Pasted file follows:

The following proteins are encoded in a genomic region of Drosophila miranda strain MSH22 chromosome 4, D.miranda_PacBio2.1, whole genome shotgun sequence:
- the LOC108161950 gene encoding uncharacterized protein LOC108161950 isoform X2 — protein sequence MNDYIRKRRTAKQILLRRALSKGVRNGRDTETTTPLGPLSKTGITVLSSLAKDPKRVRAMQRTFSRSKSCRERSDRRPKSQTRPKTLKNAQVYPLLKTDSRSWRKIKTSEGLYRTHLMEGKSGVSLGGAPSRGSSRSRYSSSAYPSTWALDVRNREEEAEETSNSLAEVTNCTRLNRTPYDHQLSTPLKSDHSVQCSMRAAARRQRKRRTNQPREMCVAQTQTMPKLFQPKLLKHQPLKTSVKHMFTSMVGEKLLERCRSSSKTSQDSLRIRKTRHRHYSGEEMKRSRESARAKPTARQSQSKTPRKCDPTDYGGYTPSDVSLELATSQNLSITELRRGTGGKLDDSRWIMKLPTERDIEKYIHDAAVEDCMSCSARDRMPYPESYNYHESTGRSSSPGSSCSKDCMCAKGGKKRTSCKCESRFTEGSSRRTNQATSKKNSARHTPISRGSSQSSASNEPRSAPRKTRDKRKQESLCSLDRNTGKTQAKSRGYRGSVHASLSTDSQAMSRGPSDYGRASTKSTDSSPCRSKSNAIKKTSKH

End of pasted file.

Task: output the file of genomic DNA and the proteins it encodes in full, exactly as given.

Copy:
The following proteins are encoded in a genomic region of Drosophila miranda strain MSH22 chromosome 4, D.miranda_PacBio2.1, whole genome shotgun sequence:
- the LOC108161950 gene encoding uncharacterized protein LOC108161950 isoform X2 — protein sequence MNDYIRKRRTAKQILLRRALSKGVRNGRDTETTTPLGPLSKTGITVLSSLAKDPKRVRAMQRTFSRSKSCRERSDRRPKSQTRPKTLKNAQVYPLLKTDSRSWRKIKTSEGLYRTHLMEGKSGVSLGGAPSRGSSRSRYSSSAYPSTWALDVRNREEEAEETSNSLAEVTNCTRLNRTPYDHQLSTPLKSDHSVQCSMRAAARRQRKRRTNQPREMCVAQTQTMPKLFQPKLLKHQPLKTSVKHMFTSMVGEKLLERCRSSSKTSQDSLRIRKTRHRHYSGEEMKRSRESARAKPTARQSQSKTPRKCDPTDYGGYTPSDVSLELATSQNLSITELRRGTGGKLDDSRWIMKLPTERDIEKYIHDAAVEDCMSCSARDRMPYPESYNYHESTGRSSSPGSSCSKDCMCAKGGKKRTSCKCESRFTEGSSRRTNQATSKKNSARHTPISRGSSQSSASNEPRSAPRKTRDKRKQESLCSLDRNTGKTQAKSRGYRGSVHASLSTDSQAMSRGPSDYGRASTKSTDSSPCRSKSNAIKKTSKH